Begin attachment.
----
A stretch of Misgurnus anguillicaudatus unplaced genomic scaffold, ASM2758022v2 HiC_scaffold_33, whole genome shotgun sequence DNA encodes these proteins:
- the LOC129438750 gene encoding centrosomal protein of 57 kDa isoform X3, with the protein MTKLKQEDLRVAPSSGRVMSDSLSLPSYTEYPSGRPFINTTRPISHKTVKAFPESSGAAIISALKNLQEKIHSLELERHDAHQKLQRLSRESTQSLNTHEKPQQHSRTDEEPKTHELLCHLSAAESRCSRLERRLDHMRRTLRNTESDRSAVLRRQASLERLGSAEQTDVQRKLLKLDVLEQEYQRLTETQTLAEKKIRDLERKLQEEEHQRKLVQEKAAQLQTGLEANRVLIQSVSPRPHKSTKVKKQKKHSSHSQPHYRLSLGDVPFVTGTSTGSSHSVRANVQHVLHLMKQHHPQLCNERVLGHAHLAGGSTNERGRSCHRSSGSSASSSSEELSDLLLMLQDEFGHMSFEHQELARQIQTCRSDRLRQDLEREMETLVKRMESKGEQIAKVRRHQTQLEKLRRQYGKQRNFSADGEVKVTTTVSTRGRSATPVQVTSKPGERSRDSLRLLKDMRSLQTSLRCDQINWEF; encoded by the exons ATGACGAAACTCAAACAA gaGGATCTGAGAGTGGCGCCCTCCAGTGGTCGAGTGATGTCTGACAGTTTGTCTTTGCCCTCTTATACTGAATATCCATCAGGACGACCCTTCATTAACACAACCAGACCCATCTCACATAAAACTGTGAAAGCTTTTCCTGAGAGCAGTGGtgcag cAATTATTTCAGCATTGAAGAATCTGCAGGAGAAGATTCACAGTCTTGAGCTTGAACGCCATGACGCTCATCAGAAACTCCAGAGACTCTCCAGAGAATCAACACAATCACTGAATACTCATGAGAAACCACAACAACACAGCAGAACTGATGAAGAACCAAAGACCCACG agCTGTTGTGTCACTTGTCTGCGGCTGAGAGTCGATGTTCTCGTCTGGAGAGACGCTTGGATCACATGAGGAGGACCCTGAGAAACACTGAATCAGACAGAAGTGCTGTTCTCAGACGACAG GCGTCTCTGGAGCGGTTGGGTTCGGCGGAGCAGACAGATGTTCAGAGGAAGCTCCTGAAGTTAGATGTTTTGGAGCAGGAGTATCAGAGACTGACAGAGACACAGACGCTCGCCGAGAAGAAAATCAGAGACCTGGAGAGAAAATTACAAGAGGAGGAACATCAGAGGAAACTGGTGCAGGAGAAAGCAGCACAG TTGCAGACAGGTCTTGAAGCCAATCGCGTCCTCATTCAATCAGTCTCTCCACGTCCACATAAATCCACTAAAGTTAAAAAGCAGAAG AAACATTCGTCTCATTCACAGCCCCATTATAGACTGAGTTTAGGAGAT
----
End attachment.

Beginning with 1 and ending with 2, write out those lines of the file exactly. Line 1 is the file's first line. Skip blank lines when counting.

A stretch of Misgurnus anguillicaudatus unplaced genomic scaffold, ASM2758022v2 HiC_scaffold_33, whole genome shotgun sequence DNA encodes these proteins:
- the LOC129438750 gene encoding centrosomal protein of 57 kDa isoform X3, with the protein MTKLKQEDLRVAPSSGRVMSDSLSLPSYTEYPSGRPFINTTRPISHKTVKAFPESSGAAIISALKNLQEKIHSLELERHDAHQKLQRLSRESTQSLNTHEKPQQHSRTDEEPKTHELLCHLSAAESRCSRLERRLDHMRRTLRNTESDRSAVLRRQASLERLGSAEQTDVQRKLLKLDVLEQEYQRLTETQTLAEKKIRDLERKLQEEEHQRKLVQEKAAQLQTGLEANRVLIQSVSPRPHKSTKVKKQKKHSSHSQPHYRLSLGDVPFVTGTSTGSSHSVRANVQHVLHLMKQHHPQLCNERVLGHAHLAGGSTNERGRSCHRSSGSSASSSSEELSDLLLMLQDEFGHMSFEHQELARQIQTCRSDRLRQDLEREMETLVKRMESKGEQIAKVRRHQTQLEKLRRQYGKQRNFSADGEVKVTTTVSTRGRSATPVQVTSKPGERSRDSLRLLKDMRSLQTSLRCDQINWEF; encoded by the exons ATGACGAAACTCAAACAA gaGGATCTGAGAGTGGCGCCCTCCAGTGGTCGAGTGATGTCTGACAGTTTGTCTTTGCCCTCTTATACTGAATATCCATCAGGACGACCCTTCATTAACACAACCAGACCCATCTCACATAAAACTGTGAAAGCTTTTCCTGAGAGCAGTGGtgcag cAATTATTTCAGCATTGAAGAATCTGCAGGAGAAGATTCACAGTCTTGAGCTTGAACGCCATGACGCTCATCAGAAACTCCAGAGACTCTCCAGAGAATCAACACAATCACTGAATACTCATGAGAAACCACAACAACACAGCAGAACTGATGAAGAACCAAAGACCCACG agCTGTTGTGTCACTTGTCTGCGGCTGAGAGTCGATGTTCTCGTCTGGAGAGACGCTTGGATCACATGAGGAGGACCCTGAGAAACACTGAATCAGACAGAAGTGCTGTTCTCAGACGACAG GCGTCTCTGGAGCGGTTGGGTTCGGCGGAGCAGACAGATGTTCAGAGGAAGCTCCTGAAGTTAGATGTTTTGGAGCAGGAGTATCAGAGACTGACAGAGACACAGACGCTCGCCGAGAAGAAAATCAGAGACCTGGAGAGAAAATTACAAGAGGAGGAACATCAGAGGAAACTGGTGCAGGAGAAAGCAGCACAG TTGCAGACAGGTCTTGAAGCCAATCGCGTCCTCATTCAATCAGTCTCTCCACGTCCACATAAATCCACTAAAGTTAAAAAGCAGAAG AAACATTCGTCTCATTCACAGCCCCATTATAGACTGAGTTTAGGAGAT